The only real digital business that existed for women at that point was the DailyCandy newsletter, which was phenomenal. It could draw crowds, and it had the power to make something an instant hit. I thought, maybe I create these daily trend reports and basically, send them out as an email. It was fresh. There was nothing else like it. The only problem was, I wasn't a writer. I was a good curator of trends and of imagery, fashion, and taste, but I thought Who is going to write this?
So I asked Hillary if she wanted to do it. She was with a new boyfriend at the time, but she said yes. Then she kind of went off the map with him for a few weeks. I finally called her and I said, "You know, I'm really serious about starting this. So if you don't want to do it, it's all good. Don't worry about it. But if you do, I just want to tell you, I'm serious. So it's a commitment." So she said, "Sure, I'll do it." And I said, "Are you sure?" And she said, "Yeah." And that's how we became partners.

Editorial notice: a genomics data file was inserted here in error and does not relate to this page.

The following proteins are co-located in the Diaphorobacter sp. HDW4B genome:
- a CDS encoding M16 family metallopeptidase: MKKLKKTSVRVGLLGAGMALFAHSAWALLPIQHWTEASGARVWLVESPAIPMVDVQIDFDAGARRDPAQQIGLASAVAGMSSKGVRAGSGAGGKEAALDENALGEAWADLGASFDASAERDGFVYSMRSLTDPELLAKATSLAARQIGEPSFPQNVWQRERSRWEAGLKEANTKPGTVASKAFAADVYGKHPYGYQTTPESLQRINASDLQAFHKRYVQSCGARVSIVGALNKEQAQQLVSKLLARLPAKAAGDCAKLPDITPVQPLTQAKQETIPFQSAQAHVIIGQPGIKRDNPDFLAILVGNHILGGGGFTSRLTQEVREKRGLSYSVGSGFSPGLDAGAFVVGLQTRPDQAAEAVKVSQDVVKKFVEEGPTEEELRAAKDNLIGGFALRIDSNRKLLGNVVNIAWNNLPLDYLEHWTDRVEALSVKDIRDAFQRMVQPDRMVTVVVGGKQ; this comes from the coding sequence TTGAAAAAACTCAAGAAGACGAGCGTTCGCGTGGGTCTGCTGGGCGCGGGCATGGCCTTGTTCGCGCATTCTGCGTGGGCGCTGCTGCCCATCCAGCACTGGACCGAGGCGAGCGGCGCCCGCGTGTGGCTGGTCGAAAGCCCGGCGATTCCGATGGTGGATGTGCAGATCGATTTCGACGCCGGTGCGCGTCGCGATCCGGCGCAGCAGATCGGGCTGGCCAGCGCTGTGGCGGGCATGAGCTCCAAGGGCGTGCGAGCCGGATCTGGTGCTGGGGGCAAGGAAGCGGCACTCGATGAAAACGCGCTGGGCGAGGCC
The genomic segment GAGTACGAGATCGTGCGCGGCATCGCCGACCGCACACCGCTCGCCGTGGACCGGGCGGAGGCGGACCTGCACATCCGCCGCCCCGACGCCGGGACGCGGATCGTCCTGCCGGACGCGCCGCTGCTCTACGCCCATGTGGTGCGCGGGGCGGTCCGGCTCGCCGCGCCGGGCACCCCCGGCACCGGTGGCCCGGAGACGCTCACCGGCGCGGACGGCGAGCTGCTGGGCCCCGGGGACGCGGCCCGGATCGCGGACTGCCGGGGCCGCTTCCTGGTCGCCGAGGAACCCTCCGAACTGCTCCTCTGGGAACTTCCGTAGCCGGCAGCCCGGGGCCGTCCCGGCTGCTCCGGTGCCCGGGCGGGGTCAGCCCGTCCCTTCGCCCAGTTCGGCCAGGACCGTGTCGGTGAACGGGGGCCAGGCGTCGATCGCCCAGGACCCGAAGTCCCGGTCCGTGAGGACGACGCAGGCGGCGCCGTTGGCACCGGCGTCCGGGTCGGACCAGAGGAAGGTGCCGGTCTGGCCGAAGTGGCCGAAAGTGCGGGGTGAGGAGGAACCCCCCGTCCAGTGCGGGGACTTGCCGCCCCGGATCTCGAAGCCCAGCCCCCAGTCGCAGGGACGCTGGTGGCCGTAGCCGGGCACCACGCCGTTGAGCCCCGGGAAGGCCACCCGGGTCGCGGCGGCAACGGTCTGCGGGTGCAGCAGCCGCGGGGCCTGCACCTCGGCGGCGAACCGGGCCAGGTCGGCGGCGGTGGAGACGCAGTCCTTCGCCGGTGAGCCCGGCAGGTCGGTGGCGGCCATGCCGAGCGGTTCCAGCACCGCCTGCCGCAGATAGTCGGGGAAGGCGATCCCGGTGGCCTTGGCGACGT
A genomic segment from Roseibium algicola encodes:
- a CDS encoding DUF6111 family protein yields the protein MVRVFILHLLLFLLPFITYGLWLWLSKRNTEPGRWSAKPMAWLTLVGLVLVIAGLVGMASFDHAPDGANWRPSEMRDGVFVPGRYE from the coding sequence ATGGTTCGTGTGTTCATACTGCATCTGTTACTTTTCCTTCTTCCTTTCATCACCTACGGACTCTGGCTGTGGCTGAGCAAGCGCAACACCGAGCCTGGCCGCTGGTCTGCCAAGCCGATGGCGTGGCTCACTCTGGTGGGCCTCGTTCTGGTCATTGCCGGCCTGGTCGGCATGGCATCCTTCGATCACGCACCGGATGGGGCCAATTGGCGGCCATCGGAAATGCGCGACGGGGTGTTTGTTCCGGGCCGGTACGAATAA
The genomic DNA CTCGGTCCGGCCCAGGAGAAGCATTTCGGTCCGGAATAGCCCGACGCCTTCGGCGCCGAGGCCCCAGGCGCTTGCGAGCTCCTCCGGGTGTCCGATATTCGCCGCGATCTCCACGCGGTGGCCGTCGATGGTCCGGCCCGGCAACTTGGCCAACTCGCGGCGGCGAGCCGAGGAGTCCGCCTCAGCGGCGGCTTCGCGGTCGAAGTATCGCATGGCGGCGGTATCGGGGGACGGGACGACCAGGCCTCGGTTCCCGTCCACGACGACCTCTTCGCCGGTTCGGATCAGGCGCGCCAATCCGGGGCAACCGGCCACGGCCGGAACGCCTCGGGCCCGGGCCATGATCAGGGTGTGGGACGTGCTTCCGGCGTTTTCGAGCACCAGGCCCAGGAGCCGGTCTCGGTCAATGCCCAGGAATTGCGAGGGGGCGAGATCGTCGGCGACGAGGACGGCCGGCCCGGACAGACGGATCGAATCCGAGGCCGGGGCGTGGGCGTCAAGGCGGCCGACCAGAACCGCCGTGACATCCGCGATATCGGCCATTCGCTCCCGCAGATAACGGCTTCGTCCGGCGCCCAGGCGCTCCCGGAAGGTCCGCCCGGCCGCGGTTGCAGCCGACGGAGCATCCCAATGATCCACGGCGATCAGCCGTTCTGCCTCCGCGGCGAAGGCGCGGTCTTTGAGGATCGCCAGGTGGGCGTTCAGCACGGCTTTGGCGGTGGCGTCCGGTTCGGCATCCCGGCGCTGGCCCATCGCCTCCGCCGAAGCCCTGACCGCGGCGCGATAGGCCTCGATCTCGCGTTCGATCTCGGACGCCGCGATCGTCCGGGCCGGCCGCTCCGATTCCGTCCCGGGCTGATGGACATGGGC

A lot of people thought we were crazy. The internet was looked down upon. People didn't understand it.
Did you find being a woman was tricky in those early stages?
To be honest, no. I think I have been very lucky that I either don't have an awareness of it or it doesn't bother me. I don't know. We talked a little bit about this in the College Fashionista interview that we did. For me, I only thought about being great. I never thought about being a woman. So I think if anything, maybe it worked to our advantage sometimes, but honestly, I think deep down the right people who are going to make an investment buy something from you; they know when something is good.